Then we came to the crux of the film, what its all about, fighting big monsters...big errr neon monsters, why did they go down 'The Phantom Menace' route? Yep I can't deny the fights at first were pretty cool, I was interested in the big flashy CGI...but only for a while. After I had seen the first couple fights the later ones became very similar and uneventful. I have to say I didn't really like most of the monster designs as they all looked a bit Star Wars prequel-ish, I don't understand the obsession with blue neon these days, at times the fights just looked like a big dark, wet, strategically lit CGI cluster (why no daytime fights?? What happened to the daytime??) and the giant mechs were just completely daft. When one pulled out a giant sword from nowhere just because one of the pilots happened to have a thing for katanas (she's Japanese so of course she does)...I groaned.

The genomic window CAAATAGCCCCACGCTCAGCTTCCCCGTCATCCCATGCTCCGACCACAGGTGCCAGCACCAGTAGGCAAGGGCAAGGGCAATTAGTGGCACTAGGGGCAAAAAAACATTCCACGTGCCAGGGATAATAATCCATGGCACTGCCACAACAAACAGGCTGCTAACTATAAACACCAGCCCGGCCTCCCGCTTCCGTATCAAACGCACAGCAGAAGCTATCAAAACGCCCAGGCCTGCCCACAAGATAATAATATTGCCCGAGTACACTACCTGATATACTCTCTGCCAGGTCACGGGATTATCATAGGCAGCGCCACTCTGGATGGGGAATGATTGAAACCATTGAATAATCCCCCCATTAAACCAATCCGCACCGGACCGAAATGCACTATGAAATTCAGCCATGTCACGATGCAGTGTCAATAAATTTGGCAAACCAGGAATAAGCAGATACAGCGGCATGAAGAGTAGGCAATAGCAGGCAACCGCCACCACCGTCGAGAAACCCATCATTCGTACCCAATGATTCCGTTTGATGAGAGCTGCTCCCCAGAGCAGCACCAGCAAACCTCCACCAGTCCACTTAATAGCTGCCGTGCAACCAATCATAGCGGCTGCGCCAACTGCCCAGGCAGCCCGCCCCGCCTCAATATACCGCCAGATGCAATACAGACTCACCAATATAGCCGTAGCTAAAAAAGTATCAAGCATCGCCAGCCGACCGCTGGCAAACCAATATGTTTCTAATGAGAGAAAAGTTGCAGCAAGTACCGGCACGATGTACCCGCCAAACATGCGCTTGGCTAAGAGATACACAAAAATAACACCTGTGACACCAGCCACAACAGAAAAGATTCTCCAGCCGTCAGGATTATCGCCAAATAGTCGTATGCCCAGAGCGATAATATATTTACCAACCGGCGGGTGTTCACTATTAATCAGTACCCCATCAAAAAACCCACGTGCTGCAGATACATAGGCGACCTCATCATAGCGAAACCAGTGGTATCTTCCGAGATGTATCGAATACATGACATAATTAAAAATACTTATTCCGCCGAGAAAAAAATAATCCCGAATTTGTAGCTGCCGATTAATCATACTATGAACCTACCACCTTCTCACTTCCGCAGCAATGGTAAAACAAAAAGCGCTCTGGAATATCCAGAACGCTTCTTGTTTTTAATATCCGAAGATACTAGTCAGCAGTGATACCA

What I can't get my head around is the fact these mechs move the way they do, because they wouldn't. Yep I know its not meant to be taken seriously but really! These things would be so heavy and slow, one movement would probably take ages yet these things run and move like a regular human! and then there are the silly little moments like making the mech slam its hands together in a martial arts stance before battle...really? You'd probably damage your mech doing that. I'm also pretty sure most of these monsters would be much more agile and faster than the mechs and would defeat them easily every time. If the creatures are of reasonable intelligence I'm sure they would see a punch/hit coming a mile off. The mechs are powerful but (would/should be) too slow, it would take time to do things and then reset.

Also the idea that the pilots control them by being hooked up to each other via the brain seems soooooo unbelievably risky and unstable, god knows what you'd find out about the other guy, doesn't matter how well you know him/her. Wouldn't it be more sensible to make the controls more open for more potential pilots? surely doing it this way is just restricting yourself big time, you know there will be problems in the future with numbers through death, just seems idiotic. I must say I did like the cockpit interior though, a mass of LCD HUDs in various colours which looked both impossibly confusing yet ultra slick and cool, unsure how the hell those guys could see anything out of their windscreen though.